1963 New Zealand Labour Party leadership election
Leader Walter Nash had led Labour since 1951 and after his government's defeat in 1960 he defied expectations by not announcing his intention to retire from the leadership. Pressure within the Labour Party membership built up for a leadership change, though Nash was reluctant to stand down and was determined not be succeeded by Nordmeyer. His preferred successor, Jerry Skinner, died in April 1962 though Nash decided still to remain leader for the 1963 election with Fred Hackett elected as his new deputy. However, in December 1962 party president Martyn Finlay (who had a strained relationship with Nash) wrote a letter to the caucus recommending a change in leadership, though was careful enough not to specifically suggest a successor. Following this, Nash finally announced his resignation and Hackett was known to be terminally ill. Both of Nash's deputy leaders were unable to succeed him and other potential leadership contenders Michael Moohan, Norman Kirk and Hugh Watt ruled themselves out.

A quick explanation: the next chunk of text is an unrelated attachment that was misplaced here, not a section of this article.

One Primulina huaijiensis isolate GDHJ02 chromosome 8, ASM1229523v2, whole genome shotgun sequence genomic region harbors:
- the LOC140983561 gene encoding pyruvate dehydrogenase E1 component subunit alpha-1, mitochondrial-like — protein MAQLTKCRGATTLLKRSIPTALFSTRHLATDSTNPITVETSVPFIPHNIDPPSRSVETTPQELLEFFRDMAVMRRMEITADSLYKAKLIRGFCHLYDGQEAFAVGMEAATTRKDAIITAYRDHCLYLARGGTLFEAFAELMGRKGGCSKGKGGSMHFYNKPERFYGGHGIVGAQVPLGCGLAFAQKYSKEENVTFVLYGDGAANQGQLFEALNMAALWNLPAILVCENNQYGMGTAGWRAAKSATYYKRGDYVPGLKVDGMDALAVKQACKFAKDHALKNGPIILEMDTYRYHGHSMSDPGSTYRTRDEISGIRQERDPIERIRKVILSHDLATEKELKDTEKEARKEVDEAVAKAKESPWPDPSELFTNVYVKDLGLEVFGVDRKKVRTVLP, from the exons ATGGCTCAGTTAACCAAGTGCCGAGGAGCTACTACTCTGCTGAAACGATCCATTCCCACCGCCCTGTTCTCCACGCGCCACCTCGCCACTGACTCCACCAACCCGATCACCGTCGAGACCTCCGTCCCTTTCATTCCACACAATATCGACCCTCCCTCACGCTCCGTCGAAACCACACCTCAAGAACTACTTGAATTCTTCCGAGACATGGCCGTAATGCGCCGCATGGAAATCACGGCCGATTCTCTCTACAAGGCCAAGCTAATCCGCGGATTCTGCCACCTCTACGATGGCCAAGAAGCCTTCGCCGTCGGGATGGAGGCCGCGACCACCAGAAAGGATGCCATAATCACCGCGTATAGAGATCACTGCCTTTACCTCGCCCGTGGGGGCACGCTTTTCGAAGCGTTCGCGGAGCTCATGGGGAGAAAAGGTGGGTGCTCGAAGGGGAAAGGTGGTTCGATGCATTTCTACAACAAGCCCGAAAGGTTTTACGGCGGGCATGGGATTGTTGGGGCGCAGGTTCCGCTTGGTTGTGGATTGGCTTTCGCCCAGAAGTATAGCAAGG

Arnold Nordmeyer had been a contender for the leadership for many years prior. By 1963 his only convincing rival, Jerry Skinner, had died in April 1962 and Fred Hackett, another contender, had died in early 1963.
As Nordmeyer was the only officially nominated candidate, he was universally elected as leader. Nash remained leader until 31 March and Nordmeyer took over his roles as party leader and Leader of the Opposition.
Nordmeyer would remain the Labour Party's leader until 1965 when he was ousted as leader by Norman Kirk. He led Labour to an election loss in 1963 where Labour's vote did increase though only equated to one extra seat. Deputy leader Hugh Watt remained in his position despite the leadership change.
- Gustafson, Barry. "Nash, Walter". Dictionary of New Zealand Biography. Ministry for Culture and Heritage. Retrieved 26 August 2013.
- Logan 2008, p. 390.
- Brown, Bruce. "Nordmeyer, Arnold Henry - Biography". Dictionary of New Zealand Biography. Ministry for Culture and Heritage. Retrieved 6 October 2012.
- Logan 2008, p. 391.
- Freer 2004, p. 126.